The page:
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10 Must-See Pieces At The Legion Of Honor

10 Must-See Pieces At The Legion Of Honor

Picture of Adriana Jones
Updated: 6 January 2017
One of San Francisco’s art centers, the Legion of Honor has many famous and beautiful European works of art, including those by Monet, Manet, and Pissarro. Currently on special display is a collection of Pierre Bonnard’s work, and besides the typical paintings and sculptures, the museum features a large collection of porcelain and pottery.

The Assuaging of the Waters

Although not one of the museum’s most famous paintings, it certainly is one of the most visually stunning. A representation of the biblical flooding by John Martin, the large painting (over seven feet long) contains many symbols and details that can only be seen up close, including the highly textured nature of the painting.


The Thinker

This sculpture by Auguste Rodin is one of the most well-known pieces in the Legion of Honor, and conveniently, it is actually the one piece that can be seen without entering the building. One of the original 28 bronze castings, The Thinker is a sculpture from The Gates of Hell, a large set of doors currently featured in the Musée d’Orsay, and is thought to be a representation of Dante.


The Broken Pitcher

One of those paintings which draws you in from across the room, The Broken Pitcher is a romantic 19th century piece by William-Adolphe Bouguereau. It is a depiction of growth into womanhood, and although it is less sexualized than other 19th century pieces, it clearly symbolizes of the loss of innocence through the broken pitcher.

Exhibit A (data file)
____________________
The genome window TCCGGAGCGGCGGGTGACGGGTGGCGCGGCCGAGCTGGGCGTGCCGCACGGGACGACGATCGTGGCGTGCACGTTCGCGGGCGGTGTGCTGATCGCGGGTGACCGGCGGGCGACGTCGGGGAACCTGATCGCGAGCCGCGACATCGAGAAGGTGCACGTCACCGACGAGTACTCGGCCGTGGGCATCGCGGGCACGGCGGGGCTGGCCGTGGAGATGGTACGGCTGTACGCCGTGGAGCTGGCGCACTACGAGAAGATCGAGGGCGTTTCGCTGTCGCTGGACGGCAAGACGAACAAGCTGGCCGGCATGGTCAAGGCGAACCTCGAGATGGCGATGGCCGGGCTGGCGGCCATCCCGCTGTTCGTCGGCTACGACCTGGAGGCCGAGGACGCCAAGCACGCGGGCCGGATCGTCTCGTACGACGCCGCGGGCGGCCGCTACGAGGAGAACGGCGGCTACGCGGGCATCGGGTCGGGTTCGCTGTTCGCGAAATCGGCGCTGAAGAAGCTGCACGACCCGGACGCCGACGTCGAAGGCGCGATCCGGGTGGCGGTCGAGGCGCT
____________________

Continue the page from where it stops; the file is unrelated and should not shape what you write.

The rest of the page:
The Bath

A famous artist in his day, Jean-Léon Gerome’s most well received paintings often depict fantastical Oriental themes. The Bath is one of those paintings that is composed of an Oriental theme, which is not necessarily a depiction of reality but that of a dreamed Oriental world that Europeans would write about.


Saint Francis Venerating the Crucifix

One of several El Greco, or Domenikos Theotokopoulos, pieces in the Legion of Honor, this painting draws the viewer in through its religious theme and dark, gloomy colors. Placed next to St. John the Baptist, this painting in particular is important to the city of San Francisco, as it was gifted to the museum to honor the city for its patron saint.

St Francis Venerating the Crucifix| © The AMICA Library/Wikimedia Commons

St Francis Venerating the Crucifix| © The AMICA Library/Wikimedia Commons

The Three Shades

Also part of The Gates of Hell, The Three Shades is another casting done by Rodin. The Legion of Honor has a large selection of Rodin’s work, including many pieces that are separate from The Gates of Hell. The movement and emotion captured through the three identical figures, shadows of the dead, in the sculpture is stunning and worth a view.


Water Lilies

Part of a set of paintings done by Monet — among his best known — this painting is a large impressionist rendering of water lilies. The painting is vertically configured and features red and purple lilies. Le Grand Canal is another Monet piece featured in the museum that has been called ‘one of the most celebrated Venice paintings’ by Sotheby’s.

Monet's Water lilies| ©HarshLight/Fllickr

Monet’s Water lilies| ©HarshLight/Fllickr

Love and the Maiden

By John Stanhope, this painting is considered one of his best pieces and is phenomenal in person. Painted in tempera, gold leaf, and gold paint, the detail in the piece is seriously impressive, especially given the size of the painting. The piece is a rendition of the myth of Cupid and Psyche and strongly appeals to Aesthetic philosophies through its visual detailing rather than intellectual attraction.


Landscape at Beaulieu

Renoir was one of the leading impressionist painters, so any piece by him is worth at least glancing at. One of the few Renoir’s at the Legion of Honor, Landscape at Beaulieu is done in oil and features the free color technique typical of his earlier paintings, although this piece was from later in his career.